Story by Kyle Ellison | Photo by Chris Evans
TITLE: Kahu (Wedding Officiant)
PROPOSAL ACCEPTED: Pia Aluli hasn’t always spoken at weddings—he started by singing at them. “I used to play music at hotels,” recalls Aluli, “and eventually that segued into singing at weddings. Two of the kahu performing ceremonies at the time said they thought I’d be good at it, so I gave it a try, and the next year they both retired.”
That was in 1998, and he’s been busy ever since. These days, he marries up to thirty-five couples every month.
HE’D FOLLOW YOU ANYWHERE: Over the last two decades, Aluli has officiated for couples saying “I do” from the top of Haleakalā to West Maui valleys that can only be reached by helicopter. He’s flown to Lake Tahoe and Costa Rica to help people exchange their vows, and he’s even paddled his longboard out to marry people in the surf.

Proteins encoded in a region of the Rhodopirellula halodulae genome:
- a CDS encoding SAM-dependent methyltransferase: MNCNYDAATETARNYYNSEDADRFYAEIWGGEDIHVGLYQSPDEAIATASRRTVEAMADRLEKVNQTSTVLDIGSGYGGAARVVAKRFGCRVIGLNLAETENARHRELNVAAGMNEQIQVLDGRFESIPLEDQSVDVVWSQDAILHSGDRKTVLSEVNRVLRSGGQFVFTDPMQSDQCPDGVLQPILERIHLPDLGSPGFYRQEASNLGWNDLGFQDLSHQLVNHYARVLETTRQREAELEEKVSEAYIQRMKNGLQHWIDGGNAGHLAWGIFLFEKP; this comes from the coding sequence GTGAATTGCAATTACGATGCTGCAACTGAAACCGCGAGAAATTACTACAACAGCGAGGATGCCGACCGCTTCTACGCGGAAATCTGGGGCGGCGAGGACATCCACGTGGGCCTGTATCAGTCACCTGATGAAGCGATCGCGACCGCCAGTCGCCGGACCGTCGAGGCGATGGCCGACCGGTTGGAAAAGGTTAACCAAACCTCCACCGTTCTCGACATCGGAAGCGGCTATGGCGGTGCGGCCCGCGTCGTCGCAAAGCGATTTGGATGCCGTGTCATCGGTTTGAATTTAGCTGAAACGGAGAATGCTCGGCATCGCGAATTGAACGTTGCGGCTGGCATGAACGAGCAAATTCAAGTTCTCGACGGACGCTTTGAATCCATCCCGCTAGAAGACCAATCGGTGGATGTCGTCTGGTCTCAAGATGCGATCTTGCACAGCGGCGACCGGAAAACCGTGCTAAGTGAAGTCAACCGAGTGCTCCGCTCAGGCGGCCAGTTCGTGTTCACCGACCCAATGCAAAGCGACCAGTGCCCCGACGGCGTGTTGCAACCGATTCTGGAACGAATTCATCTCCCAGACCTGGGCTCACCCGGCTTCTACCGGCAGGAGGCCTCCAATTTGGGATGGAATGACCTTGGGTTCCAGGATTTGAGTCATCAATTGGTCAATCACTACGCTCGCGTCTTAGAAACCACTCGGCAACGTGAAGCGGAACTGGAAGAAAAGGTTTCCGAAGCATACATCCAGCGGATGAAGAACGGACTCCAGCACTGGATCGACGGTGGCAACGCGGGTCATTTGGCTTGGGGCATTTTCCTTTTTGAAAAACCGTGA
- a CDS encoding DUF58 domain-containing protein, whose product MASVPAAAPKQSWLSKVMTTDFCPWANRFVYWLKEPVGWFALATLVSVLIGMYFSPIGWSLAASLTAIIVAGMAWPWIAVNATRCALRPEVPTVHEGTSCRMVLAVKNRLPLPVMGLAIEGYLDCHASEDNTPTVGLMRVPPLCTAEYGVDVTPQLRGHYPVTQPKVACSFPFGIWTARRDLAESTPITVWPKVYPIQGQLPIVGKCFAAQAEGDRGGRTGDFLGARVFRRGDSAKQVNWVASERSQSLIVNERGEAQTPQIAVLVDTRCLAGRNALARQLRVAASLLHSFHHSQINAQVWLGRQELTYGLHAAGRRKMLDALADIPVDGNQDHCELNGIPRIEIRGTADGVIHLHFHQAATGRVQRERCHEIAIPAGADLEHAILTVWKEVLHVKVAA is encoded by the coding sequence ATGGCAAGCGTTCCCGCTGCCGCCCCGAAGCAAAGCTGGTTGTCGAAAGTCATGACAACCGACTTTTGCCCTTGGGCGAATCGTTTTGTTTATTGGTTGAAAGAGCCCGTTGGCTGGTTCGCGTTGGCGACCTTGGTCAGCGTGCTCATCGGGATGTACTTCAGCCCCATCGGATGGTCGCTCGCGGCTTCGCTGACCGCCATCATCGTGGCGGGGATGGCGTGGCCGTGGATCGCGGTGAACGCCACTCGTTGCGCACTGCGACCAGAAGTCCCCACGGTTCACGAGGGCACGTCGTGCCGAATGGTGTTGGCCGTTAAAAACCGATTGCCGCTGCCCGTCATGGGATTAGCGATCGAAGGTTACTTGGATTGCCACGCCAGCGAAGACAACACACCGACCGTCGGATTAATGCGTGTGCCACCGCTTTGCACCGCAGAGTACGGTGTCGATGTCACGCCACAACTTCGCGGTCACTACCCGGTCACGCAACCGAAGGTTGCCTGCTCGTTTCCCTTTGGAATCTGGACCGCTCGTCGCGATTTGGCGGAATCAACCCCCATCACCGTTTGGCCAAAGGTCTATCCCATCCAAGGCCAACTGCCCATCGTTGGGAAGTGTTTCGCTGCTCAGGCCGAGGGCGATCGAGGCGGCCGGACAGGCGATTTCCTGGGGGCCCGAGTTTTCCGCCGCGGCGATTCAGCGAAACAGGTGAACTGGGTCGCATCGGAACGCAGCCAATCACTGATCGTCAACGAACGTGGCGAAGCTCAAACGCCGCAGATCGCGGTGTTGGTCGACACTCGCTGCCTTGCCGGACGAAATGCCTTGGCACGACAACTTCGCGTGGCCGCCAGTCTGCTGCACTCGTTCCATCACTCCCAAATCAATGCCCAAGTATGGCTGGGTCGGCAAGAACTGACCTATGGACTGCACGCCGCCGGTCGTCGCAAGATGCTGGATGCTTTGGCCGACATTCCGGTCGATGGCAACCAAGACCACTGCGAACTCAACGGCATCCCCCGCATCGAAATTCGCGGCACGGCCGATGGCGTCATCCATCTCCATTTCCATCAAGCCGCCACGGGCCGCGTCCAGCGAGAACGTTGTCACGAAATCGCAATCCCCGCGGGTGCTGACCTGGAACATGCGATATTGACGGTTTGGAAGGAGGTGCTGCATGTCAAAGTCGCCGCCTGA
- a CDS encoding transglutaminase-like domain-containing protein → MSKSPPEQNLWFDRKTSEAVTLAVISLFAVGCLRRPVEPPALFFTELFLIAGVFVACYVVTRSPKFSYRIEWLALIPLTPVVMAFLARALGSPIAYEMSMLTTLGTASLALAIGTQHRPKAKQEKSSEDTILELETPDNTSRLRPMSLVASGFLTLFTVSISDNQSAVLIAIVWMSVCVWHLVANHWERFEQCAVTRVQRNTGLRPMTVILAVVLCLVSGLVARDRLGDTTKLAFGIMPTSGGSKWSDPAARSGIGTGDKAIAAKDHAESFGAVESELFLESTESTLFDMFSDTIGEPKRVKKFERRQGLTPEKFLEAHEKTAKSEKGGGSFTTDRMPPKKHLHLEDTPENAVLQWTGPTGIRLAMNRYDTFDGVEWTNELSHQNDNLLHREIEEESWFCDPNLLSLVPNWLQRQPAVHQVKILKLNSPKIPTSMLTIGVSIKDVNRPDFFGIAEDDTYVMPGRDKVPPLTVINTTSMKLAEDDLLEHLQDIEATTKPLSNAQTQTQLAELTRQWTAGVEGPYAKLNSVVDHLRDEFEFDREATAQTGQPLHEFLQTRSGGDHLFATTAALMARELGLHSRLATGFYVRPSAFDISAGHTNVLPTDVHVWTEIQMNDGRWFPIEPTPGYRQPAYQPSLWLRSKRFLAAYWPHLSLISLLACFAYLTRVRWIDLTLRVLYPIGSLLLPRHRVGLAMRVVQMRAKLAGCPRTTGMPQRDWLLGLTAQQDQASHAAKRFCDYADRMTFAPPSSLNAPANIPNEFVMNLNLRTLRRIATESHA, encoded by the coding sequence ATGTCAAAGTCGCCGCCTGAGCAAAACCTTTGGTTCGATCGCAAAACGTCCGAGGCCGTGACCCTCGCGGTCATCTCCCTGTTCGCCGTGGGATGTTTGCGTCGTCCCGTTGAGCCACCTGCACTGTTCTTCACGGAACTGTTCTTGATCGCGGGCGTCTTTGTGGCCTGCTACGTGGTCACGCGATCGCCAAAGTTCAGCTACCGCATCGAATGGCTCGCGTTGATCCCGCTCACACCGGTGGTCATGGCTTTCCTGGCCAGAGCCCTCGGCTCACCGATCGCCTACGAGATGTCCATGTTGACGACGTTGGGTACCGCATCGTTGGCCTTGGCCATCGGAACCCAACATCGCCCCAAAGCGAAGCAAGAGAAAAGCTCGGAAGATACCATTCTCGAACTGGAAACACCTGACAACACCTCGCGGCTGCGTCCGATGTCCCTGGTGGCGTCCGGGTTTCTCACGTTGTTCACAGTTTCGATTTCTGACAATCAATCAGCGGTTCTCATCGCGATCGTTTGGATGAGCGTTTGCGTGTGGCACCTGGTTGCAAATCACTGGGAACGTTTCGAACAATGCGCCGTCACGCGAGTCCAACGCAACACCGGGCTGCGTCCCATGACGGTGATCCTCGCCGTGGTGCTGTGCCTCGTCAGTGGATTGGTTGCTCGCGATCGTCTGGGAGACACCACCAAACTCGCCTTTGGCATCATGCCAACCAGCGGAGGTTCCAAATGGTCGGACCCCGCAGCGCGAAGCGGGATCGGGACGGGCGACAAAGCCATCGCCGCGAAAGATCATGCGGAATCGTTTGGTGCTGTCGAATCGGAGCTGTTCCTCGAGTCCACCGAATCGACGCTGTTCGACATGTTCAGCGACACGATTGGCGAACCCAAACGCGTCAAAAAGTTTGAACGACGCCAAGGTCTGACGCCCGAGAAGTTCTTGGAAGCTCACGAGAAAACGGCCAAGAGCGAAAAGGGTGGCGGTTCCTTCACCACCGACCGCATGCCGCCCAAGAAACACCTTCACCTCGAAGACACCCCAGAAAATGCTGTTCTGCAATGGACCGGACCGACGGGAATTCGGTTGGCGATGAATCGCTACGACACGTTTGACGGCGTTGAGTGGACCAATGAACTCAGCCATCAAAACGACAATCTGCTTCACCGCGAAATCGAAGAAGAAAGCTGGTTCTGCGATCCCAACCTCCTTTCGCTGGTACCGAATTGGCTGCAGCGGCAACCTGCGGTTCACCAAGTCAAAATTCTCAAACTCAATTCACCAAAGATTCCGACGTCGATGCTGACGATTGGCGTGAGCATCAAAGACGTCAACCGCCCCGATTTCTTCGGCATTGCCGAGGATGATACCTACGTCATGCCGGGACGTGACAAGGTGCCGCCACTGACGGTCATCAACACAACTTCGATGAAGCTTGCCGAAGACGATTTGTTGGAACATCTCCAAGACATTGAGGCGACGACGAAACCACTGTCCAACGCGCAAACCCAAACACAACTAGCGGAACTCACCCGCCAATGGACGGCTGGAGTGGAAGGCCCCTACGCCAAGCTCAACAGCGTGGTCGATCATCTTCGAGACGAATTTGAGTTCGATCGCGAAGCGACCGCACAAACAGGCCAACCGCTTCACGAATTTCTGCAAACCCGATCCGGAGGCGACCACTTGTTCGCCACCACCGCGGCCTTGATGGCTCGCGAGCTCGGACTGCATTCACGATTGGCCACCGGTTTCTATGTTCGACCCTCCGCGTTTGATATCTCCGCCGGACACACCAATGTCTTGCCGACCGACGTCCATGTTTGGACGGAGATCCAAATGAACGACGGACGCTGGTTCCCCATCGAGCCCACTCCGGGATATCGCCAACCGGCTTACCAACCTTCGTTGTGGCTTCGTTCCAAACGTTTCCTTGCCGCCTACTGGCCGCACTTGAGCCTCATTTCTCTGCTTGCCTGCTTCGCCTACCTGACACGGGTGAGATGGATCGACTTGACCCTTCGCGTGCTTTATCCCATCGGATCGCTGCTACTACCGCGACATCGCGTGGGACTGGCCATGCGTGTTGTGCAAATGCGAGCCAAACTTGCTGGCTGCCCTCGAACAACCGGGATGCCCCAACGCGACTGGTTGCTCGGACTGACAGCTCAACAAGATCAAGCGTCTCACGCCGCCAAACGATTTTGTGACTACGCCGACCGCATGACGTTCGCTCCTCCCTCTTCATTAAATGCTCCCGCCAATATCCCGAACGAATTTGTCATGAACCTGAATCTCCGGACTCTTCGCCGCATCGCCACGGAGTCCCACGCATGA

Although he is happy to perform more traditional ceremonies that follow a Western script, couples often seek Aluli out for his Hawaiian version, which includes an oli, or chant, and a bellowing blow on the conch shell.
WITH THIS LEI: Aluli encourages couples to exchange lei with one another, and offer them to friends and family who have come to see them tie the knot. “It helps blend the families together, but it’s also [a symbol] of life’s fragility, a reminder for couples to cherish this day for as long as they live.”
His floral advice can be practical as well as metaphorical, reminding the soon-to-be bride and groom to “make sure you aren’t allergic to the type of lei you plan to wear for the ceremony. Also make sure the colors don’t match your dress; it’s tough to see white on white.”
As for the kuleana (responsibility) his job represents, the smiling Aluli once again takes a contemplative tone: “It’s not just a gig. I’ve been given this gift to bring people together and get them started on the right path.”